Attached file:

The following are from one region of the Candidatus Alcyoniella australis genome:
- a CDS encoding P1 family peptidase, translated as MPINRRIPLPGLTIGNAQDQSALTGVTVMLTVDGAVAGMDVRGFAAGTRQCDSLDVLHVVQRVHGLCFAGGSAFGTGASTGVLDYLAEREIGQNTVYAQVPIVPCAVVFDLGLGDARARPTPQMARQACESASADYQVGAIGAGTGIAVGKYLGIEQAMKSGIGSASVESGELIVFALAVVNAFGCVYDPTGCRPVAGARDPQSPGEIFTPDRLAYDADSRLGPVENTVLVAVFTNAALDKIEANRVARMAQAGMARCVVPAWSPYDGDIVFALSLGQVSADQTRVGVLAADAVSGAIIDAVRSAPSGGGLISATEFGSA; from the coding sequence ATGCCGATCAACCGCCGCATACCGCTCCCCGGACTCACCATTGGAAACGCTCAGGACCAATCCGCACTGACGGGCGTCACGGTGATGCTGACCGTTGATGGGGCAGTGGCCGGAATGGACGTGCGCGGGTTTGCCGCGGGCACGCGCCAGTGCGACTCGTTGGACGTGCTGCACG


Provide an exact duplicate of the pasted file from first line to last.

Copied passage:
The following are from one region of the Candidatus Alcyoniella australis genome:
- a CDS encoding P1 family peptidase, translated as MPINRRIPLPGLTIGNAQDQSALTGVTVMLTVDGAVAGMDVRGFAAGTRQCDSLDVLHVVQRVHGLCFAGGSAFGTGASTGVLDYLAEREIGQNTVYAQVPIVPCAVVFDLGLGDARARPTPQMARQACESASADYQVGAIGAGTGIAVGKYLGIEQAMKSGIGSASVESGELIVFALAVVNAFGCVYDPTGCRPVAGARDPQSPGEIFTPDRLAYDADSRLGPVENTVLVAVFTNAALDKIEANRVARMAQAGMARCVVPAWSPYDGDIVFALSLGQVSADQTRVGVLAADAVSGAIIDAVRSAPSGGGLISATEFGSA; from the coding sequence ATGCCGATCAACCGCCGCATACCGCTCCCCGGACTCACCATTGGAAACGCTCAGGACCAATCCGCACTGACGGGCGTCACGGTGATGCTGACCGTTGATGGGGCAGTGGCCGGAATGGACGTGCGCGGGTTTGCCGCGGGCACGCGCCAGTGCGACTCGTTGGACGTGCTGCACG